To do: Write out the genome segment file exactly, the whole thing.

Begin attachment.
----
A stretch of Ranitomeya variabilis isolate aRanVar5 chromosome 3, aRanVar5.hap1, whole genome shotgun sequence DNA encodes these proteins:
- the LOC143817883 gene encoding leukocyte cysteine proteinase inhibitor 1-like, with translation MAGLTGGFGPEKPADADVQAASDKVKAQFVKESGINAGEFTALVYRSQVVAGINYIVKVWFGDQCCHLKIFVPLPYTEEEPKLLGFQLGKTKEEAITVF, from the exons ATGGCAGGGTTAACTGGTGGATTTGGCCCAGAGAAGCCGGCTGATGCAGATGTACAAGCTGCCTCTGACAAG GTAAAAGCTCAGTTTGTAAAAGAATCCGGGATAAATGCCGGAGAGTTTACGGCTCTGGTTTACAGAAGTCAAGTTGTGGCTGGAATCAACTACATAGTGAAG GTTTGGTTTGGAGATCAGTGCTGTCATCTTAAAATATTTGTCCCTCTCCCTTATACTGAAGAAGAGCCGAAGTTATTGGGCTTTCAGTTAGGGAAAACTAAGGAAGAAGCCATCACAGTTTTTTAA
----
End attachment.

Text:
A stretch of Ranitomeya variabilis isolate aRanVar5 chromosome 3, aRanVar5.hap1, whole genome shotgun sequence DNA encodes these proteins:
- the LOC143817883 gene encoding leukocyte cysteine proteinase inhibitor 1-like, with translation MAGLTGGFGPEKPADADVQAASDKVKAQFVKESGINAGEFTALVYRSQVVAGINYIVKVWFGDQCCHLKIFVPLPYTEEEPKLLGFQLGKTKEEAITVF, from the exons ATGGCAGGGTTAACTGGTGGATTTGGCCCAGAGAAGCCGGCTGATGCAGATGTACAAGCTGCCTCTGACAAG GTAAAAGCTCAGTTTGTAAAAGAATCCGGGATAAATGCCGGAGAGTTTACGGCTCTGGTTTACAGAAGTCAAGTTGTGGCTGGAATCAACTACATAGTGAAG GTTTGGTTTGGAGATCAGTGCTGTCATCTTAAAATATTTGTCCCTCTCCCTTATACTGAAGAAGAGCCGAAGTTATTGGGCTTTCAGTTAGGGAAAACTAAGGAAGAAGCCATCACAGTTTTTTAA